Sociopath and psychopath –
terms for the same character disorder.
The terms sociopath and psychopath describe pretty much the same personality disorder—people who feel no emotional connections to others and have zero regard for the rules and regulations of society.
Mental health professionals disagree about which term to use—which, unfortunately, only confuses the public.
- Some people consider a psychopath to be an extreme form of sociopath.
- Some people say psychopath describes personality traits and sociopath describes behavior.
- Some people use the terms depending on how a person is diagnosed. If psychiatric standards are used, the person is a sociopath. If Dr. Robert Hare’s Psychopathy Checklist is used, the person is a psychopath.
- Some researchers think of a sociopath as someone who is socialized in an antisocial subculture, such as a gang.
- Some people see this as a nature vs. nurture issue—psychopaths are born, sociopaths develop because of parenting and environmental issues.
In short, naming the disorder is a mess.
Lovefraud has chosen to use the term sociopath to describe this personality disorder. Why? The word psychopath sounds similar to the words psychotic and psycho, which most people associate with someone who is mentally ill. Lovefraud wants you to understand that these people are not crazy.
Plus, when most people think of a psychopath, they think of a serial killer. Although some people with this disorder are killers, the vast majority are not.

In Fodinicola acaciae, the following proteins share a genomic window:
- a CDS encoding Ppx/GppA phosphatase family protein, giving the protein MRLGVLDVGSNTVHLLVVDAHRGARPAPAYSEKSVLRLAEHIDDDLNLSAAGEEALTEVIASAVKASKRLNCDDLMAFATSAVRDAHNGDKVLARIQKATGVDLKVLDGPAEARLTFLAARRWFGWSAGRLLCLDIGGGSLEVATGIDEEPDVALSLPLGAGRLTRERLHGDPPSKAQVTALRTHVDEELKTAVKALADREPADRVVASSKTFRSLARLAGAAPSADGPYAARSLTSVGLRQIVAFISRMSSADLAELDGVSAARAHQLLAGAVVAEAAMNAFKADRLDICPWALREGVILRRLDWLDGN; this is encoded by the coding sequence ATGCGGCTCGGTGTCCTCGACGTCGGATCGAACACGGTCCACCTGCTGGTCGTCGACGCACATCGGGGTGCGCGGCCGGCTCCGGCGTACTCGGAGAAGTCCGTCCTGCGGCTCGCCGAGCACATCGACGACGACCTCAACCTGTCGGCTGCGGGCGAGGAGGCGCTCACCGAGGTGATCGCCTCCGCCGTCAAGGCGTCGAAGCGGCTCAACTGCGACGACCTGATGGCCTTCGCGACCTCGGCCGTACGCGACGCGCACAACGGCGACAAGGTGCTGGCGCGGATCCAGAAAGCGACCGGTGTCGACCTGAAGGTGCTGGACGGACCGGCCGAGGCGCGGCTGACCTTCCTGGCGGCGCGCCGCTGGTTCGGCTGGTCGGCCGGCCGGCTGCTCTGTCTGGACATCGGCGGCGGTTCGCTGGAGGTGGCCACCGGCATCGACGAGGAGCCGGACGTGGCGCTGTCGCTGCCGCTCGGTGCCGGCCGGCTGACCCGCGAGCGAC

Another term, antisocial personality disorder (ASPD), is similar. This is the term used in the American Psychiatric Association’s Diagnostic and Statistical Manual of Mental Disorders, Fourth Edition (DSM-IV). According to DSM-IV as presented by BehaveNet®, a person can be diagnosed as antisocial if since age 15 he or she has shown a pervasive pattern of disregard for, and violation of, the rights of others. The person must have indicated at least three of the following:
- Failure to conform to lawful social norms
- Impulsivity or failure to plan ahead
- Irritability and aggressiveness, as indicted by repeated physical fights or assaults
- Reckless disregard for safety of self or others
- Consistent irresponsibility, as indicated by repeated failure to sustain consistent work behavior or honor financial obligations
- Lack of remorse, as indicated by being indifferent about having hurt, mistreated or stolen from another
Dr. Robert Hare, who prefers to use the term psychopath, says antisocial personality disorder refers to a cluster of criminal and antisocial behaviors, whereas psychopathy encompass both personality traits and socially deviant behaviors. According to his standards, all psychopaths would also be diagnosed as having antisocial personality disorder, but not everyone with antisocial personality disorder is a psychopath.
Estimates of the disorder’s prevalence vary:
- Medical experts estimate that 3% of men and 1% of women have ASPD. In the United States, that would add up 4.5 million men and 1.5 million women.
- Dr. Hare estimates at 1% of the American population are psychopaths, which would be about 3 million people.
- In The Sociopath Next Door, Dr. Martha Stout says 4% of the population are sociopaths, which would be 12 million people.
Regardless of which term you use, what is important is recognizing the symptoms.